Officials at Carolina Children’s Home have seen the needs of the state’s children change a lot in its 105-year history.
The home, on Sunnyside Drive just off Trenholm Road, was established in 1909 as an orphanage. In the 1970s, CCH began offering community counseling and became a home for behaviorally challenged and mentally ill youth. Last year, CCH launched the state’s first comprehensive center focused on eating disorders.
On Thursday morning, CCH announced that serving this need would be the focus of the organization’s future.
The not-for-profit business will close its program for behaviorally challenged children and its residential program that focuses on youth with severe mental and behavioral illnesses. More than 20 young people, between the ages of 13 and 20, will be transfered elsewhere. And nearly 70 employees will be laid off. Those employees will be offered severance and transition services, and will receive “priority consideration” for vacant positions.
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The organization will continue to operate under the CCH umbrella but will focus its brand on the Hearth Center for Eating Disorders, which opened just a year ago. Officials said the organization would remains at its current current facility and also continue its 35-year commitment to outpatient counseling.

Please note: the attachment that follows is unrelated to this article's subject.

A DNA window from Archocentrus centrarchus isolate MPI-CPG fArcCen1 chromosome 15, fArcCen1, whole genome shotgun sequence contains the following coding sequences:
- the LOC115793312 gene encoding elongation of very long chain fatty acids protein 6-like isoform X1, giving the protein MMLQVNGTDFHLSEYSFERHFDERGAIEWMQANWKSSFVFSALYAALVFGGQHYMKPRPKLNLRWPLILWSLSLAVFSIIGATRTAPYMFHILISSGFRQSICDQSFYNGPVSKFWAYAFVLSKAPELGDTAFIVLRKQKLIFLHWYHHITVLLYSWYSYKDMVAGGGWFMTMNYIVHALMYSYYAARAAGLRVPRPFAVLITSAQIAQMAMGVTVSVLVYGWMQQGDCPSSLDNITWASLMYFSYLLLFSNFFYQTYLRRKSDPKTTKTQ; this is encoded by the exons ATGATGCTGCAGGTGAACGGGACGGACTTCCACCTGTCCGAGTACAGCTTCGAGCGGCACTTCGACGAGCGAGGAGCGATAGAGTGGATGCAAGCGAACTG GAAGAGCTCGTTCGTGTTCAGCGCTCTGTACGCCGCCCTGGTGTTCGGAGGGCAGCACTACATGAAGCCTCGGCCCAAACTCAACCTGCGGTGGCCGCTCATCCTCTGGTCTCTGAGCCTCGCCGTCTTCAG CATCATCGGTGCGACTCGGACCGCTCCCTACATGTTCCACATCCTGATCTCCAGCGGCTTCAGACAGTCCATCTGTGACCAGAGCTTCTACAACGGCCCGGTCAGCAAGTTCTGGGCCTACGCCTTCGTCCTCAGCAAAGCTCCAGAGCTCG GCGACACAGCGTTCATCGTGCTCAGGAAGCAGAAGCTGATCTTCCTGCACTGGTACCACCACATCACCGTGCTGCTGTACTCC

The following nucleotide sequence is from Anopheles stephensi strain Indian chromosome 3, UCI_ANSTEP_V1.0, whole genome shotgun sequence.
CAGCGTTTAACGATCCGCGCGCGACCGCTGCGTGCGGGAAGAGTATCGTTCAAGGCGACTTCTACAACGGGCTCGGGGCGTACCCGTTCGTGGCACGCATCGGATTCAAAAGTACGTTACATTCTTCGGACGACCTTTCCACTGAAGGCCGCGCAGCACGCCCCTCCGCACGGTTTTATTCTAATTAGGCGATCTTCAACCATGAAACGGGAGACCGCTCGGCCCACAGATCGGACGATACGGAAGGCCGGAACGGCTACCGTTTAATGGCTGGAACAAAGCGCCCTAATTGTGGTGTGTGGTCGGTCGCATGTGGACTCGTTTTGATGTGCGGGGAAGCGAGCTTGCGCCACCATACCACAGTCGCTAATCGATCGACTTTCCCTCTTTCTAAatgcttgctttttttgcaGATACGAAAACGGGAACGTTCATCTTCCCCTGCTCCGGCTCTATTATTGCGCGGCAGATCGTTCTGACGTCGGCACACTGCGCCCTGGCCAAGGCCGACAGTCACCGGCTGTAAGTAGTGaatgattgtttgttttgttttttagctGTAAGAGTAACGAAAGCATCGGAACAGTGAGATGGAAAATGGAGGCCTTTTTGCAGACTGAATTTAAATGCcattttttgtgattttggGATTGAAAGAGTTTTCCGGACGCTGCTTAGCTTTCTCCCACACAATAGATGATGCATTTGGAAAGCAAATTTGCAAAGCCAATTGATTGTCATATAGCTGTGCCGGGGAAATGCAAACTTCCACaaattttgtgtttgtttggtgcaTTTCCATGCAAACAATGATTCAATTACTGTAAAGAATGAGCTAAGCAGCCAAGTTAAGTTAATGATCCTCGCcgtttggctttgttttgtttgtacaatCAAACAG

Peggy Torrey, the organization’s executive director and CEO since 2011, said the center has served more than 200 clients in its first year, ranging from ages 9 to 64. The center offers four levels of care, from outpatient through residential. Currently, six young people facing eating disorders live in a cottage on the campus. That cottage can accomodate eight patients and the organization hopes to soon open another cottage.
Other buildings on the campus will be used for outpatient counseling services, as well as hosting families who are receiving group counseling and visiting loved ones receiving care.
“This refocusing on eating disorders and counseling is consistent with the mission and traditions of CCH,” said Will Ponder, chairman of the CCH board, in a press release.
“(Since 1909), CCH has identified underserved problems facing the youth of South Carolina and developed exceptional programs to help youth develop into productive adults. The Board believes that South Carolina’s need for eating disorder services is so great, that it wants CCH’s professional resources focused on building an outstanding program to help individuals with this debilitating disease recover.”
Torrey said the organization is leaving the more traditional residential program for a number of reasons, including the trend of fewer placements of troubled youth into group homes, as well as stagnant funding in recent years for state-supported programs.
She said the traditional program will be kept open until March 14, giving state agencies “as much time as possible” to find new homes for the 24 young people. State officials asked for at least seven days notice, Torrey said, but officials have provided a notice six weeks ahead of time.